Last year alone each animal accounted for $182.55 in operating costs. However, this is only a fraction of what it truly costs to care for the animals. Ask the 13-year-old middle schoolers who donate every one of their Saturdays to caring for the animals, or the lady who religiously brings us a few bags of cat litter each month, or the many others who contribute. There is a lot that goes into the care of the animals that cannot be easily measured.
Regardless of who you are or what you have heard about the happenings of MCHS, I would encourage you to come and see for yourself. Talk with the staff or the volunteers and let them tell you the endless stories of the animals we have worked to save. Listen as they tell you about the endless hours, sweat, and tears and how it is all worth it when we get to see them go to loving homes and have a second chance at life. Listen as they tell you that we do all we can, but we don’t have the resources to provide 24/7 transport to animals who are found as strays. Listen as they tell you of each and every animal that would have been euthanized if MCHS did not exist to care for them and find their homes after the legal requirement to hold them was over.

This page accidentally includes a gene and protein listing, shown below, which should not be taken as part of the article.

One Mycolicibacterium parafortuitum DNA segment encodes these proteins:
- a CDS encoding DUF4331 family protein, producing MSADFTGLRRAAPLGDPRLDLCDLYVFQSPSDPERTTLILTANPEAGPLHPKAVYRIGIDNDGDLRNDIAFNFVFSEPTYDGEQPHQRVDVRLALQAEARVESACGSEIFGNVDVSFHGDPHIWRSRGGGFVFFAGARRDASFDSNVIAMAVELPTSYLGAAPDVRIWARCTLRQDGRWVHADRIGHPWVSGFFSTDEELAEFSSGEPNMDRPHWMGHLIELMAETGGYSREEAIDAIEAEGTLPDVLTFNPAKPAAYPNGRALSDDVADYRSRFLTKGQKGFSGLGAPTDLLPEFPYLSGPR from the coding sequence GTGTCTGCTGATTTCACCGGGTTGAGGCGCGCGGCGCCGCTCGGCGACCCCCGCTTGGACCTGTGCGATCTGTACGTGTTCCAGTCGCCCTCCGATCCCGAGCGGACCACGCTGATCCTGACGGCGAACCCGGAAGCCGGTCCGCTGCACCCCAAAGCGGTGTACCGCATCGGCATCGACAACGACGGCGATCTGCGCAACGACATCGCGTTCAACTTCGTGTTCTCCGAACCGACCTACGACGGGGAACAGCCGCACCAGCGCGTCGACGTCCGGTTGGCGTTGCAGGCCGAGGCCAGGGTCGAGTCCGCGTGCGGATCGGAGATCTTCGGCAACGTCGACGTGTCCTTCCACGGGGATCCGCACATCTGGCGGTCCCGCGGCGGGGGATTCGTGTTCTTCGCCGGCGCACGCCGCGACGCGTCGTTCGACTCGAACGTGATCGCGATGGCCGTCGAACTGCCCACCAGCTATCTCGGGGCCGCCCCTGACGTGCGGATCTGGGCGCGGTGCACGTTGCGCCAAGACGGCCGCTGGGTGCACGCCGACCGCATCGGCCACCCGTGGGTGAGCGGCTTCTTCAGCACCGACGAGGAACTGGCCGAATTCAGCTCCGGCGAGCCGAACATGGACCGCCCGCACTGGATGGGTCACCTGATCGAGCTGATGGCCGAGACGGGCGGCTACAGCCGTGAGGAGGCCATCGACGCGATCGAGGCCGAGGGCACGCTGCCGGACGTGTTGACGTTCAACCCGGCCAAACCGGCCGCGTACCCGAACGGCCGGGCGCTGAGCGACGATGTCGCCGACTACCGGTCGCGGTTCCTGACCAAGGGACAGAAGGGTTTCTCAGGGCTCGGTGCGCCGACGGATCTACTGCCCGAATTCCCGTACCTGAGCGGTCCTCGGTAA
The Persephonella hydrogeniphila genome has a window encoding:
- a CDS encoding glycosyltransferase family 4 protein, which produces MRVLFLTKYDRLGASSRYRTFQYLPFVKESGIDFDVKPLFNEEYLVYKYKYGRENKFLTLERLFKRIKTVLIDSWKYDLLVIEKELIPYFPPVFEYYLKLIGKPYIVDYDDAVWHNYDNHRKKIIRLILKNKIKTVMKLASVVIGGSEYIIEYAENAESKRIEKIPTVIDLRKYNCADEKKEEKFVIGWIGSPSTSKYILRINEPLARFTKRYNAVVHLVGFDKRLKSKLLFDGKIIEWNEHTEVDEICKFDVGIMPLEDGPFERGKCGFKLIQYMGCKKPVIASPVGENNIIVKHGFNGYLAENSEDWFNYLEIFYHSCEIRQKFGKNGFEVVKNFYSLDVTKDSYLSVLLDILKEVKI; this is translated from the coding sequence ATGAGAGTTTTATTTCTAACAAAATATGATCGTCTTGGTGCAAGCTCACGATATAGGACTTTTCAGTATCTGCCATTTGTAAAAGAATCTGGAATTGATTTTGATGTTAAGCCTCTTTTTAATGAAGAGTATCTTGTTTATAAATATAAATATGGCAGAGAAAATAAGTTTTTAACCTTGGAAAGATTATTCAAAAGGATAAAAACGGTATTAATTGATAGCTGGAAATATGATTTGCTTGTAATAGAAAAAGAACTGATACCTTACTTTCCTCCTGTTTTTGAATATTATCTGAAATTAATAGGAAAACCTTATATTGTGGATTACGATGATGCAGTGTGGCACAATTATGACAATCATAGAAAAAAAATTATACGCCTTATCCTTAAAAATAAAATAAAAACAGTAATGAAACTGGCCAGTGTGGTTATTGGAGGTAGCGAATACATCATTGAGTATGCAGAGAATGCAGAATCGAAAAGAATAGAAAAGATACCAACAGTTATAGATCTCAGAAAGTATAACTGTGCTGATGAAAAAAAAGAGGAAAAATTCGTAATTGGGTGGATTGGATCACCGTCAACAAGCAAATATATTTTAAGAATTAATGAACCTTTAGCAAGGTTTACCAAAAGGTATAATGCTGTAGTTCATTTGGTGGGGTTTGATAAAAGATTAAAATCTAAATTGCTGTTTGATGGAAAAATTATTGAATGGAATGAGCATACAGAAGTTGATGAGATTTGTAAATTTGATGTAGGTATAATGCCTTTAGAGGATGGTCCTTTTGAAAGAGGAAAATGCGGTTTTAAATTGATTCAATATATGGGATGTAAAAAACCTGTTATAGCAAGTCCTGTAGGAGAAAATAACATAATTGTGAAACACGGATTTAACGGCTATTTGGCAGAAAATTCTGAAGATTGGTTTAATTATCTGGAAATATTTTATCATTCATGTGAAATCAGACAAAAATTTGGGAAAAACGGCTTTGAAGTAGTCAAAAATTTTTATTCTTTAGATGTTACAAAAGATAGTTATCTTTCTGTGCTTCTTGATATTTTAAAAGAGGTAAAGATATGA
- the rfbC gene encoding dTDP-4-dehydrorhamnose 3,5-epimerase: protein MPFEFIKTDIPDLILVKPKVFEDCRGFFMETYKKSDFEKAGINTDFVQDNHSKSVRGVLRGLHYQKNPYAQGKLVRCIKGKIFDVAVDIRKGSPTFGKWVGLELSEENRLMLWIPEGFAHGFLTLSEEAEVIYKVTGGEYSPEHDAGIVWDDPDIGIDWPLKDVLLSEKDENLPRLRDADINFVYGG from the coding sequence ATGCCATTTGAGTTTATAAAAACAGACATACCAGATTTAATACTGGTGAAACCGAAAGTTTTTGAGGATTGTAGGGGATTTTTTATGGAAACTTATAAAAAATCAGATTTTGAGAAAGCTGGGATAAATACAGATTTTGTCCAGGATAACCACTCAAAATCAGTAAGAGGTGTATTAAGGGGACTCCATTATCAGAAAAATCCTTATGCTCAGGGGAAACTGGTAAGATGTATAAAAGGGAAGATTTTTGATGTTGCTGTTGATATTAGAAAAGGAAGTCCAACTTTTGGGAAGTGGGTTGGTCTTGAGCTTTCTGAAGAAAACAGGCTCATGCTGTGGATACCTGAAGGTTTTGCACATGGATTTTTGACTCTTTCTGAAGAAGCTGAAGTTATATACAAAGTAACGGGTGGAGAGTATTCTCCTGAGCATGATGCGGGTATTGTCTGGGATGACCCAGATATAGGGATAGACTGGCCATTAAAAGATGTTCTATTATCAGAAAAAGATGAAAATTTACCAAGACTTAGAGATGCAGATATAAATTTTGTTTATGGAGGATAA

Listen, and then call your county supervisors to let them know that this is not what you want to be the future for Marion County.